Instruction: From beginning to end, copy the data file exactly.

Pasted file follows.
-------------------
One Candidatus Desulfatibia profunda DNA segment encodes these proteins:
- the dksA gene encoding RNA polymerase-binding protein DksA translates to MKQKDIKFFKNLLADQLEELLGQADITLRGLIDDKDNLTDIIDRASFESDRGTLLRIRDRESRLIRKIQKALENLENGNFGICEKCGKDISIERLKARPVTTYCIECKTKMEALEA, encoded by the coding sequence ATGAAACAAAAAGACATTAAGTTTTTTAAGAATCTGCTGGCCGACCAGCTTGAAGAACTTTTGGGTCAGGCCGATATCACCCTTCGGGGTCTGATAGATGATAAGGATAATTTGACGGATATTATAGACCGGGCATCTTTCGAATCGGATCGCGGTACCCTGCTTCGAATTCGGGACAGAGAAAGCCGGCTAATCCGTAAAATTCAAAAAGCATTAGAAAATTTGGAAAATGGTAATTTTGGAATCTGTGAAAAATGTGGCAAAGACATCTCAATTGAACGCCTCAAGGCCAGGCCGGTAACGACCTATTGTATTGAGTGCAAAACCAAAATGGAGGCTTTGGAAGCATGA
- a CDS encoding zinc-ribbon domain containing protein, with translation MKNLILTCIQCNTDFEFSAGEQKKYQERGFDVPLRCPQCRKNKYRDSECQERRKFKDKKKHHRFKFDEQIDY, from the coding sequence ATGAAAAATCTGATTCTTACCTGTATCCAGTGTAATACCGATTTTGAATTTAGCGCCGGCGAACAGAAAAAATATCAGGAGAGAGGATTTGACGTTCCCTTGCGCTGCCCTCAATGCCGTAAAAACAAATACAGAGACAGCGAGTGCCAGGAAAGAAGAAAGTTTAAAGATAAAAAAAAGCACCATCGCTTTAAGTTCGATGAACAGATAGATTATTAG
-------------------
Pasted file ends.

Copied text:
One Candidatus Desulfatibia profunda DNA segment encodes these proteins:
- the dksA gene encoding RNA polymerase-binding protein DksA translates to MKQKDIKFFKNLLADQLEELLGQADITLRGLIDDKDNLTDIIDRASFESDRGTLLRIRDRESRLIRKIQKALENLENGNFGICEKCGKDISIERLKARPVTTYCIECKTKMEALEA, encoded by the coding sequence ATGAAACAAAAAGACATTAAGTTTTTTAAGAATCTGCTGGCCGACCAGCTTGAAGAACTTTTGGGTCAGGCCGATATCACCCTTCGGGGTCTGATAGATGATAAGGATAATTTGACGGATATTATAGACCGGGCATCTTTCGAATCGGATCGCGGTACCCTGCTTCGAATTCGGGACAGAGAAAGCCGGCTAATCCGTAAAATTCAAAAAGCATTAGAAAATTTGGAAAATGGTAATTTTGGAATCTGTGAAAAATGTGGCAAAGACATCTCAATTGAACGCCTCAAGGCCAGGCCGGTAACGACCTATTGTATTGAGTGCAAAACCAAAATGGAGGCTTTGGAAGCATGA
- a CDS encoding zinc-ribbon domain containing protein, with translation MKNLILTCIQCNTDFEFSAGEQKKYQERGFDVPLRCPQCRKNKYRDSECQERRKFKDKKKHHRFKFDEQIDY, from the coding sequence ATGAAAAATCTGATTCTTACCTGTATCCAGTGTAATACCGATTTTGAATTTAGCGCCGGCGAACAGAAAAAATATCAGGAGAGAGGATTTGACGTTCCCTTGCGCTGCCCTCAATGCCGTAAAAACAAATACAGAGACAGCGAGTGCCAGGAAAGAAGAAAGTTTAAAGATAAAAAAAAGCACCATCGCTTTAAGTTCGATGAACAGATAGATTATTAG